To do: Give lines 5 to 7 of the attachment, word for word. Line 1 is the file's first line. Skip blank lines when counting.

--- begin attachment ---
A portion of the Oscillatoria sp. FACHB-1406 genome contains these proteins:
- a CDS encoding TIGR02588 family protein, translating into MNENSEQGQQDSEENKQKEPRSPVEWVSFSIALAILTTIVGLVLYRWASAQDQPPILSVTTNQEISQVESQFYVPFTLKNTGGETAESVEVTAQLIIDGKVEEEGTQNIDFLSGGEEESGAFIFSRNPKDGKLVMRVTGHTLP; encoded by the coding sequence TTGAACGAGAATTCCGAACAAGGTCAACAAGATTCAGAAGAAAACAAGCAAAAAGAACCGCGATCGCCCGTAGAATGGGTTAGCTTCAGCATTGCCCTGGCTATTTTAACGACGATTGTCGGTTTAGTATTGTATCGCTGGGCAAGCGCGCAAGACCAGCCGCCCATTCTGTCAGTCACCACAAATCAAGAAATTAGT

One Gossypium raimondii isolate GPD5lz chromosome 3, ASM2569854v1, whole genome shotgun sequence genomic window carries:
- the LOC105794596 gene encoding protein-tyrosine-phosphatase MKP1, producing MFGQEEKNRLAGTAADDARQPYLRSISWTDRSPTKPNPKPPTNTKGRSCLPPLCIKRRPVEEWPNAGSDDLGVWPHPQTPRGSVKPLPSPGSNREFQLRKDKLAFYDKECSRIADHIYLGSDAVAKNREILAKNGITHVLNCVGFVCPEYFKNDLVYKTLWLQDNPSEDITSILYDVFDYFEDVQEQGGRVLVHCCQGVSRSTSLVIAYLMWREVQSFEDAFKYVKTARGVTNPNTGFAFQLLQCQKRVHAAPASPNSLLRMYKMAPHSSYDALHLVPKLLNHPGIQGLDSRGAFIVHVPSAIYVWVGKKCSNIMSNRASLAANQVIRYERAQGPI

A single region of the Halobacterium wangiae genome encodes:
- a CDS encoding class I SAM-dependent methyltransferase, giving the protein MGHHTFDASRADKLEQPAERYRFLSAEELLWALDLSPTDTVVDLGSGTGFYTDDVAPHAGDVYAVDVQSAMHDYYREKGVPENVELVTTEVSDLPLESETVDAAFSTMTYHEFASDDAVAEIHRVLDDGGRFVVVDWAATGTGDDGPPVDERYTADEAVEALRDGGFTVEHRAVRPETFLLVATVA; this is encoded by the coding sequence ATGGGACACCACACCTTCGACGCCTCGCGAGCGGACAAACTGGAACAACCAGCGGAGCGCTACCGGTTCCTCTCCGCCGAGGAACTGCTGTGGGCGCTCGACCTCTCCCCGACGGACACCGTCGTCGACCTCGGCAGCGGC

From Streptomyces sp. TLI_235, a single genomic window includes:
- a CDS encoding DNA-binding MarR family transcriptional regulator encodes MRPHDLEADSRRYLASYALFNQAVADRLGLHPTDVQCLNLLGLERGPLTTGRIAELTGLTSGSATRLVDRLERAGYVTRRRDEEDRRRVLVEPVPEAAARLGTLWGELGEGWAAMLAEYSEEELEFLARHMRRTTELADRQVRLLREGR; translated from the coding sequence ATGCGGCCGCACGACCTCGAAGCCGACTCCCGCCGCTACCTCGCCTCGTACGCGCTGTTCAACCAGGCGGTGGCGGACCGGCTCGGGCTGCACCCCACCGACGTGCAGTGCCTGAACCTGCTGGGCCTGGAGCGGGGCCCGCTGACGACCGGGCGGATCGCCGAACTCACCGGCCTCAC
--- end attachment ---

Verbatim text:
A single region of the Halobacterium wangiae genome encodes:
- a CDS encoding class I SAM-dependent methyltransferase, giving the protein MGHHTFDASRADKLEQPAERYRFLSAEELLWALDLSPTDTVVDLGSGTGFYTDDVAPHAGDVYAVDVQSAMHDYYREKGVPENVELVTTEVSDLPLESETVDAAFSTMTYHEFASDDAVAEIHRVLDDGGRFVVVDWAATGTGDDGPPVDERYTADEAVEALRDGGFTVEHRAVRPETFLLVATVA; this is encoded by the coding sequence ATGGGACACCACACCTTCGACGCCTCGCGAGCGGACAAACTGGAACAACCAGCGGAGCGCTACCGGTTCCTCTCCGCCGAGGAACTGCTGTGGGCGCTCGACCTCTCCCCGACGGACACCGTCGTCGACCTCGGCAGCGGC

From Streptomyces sp. TLI_235, a single genomic window includes: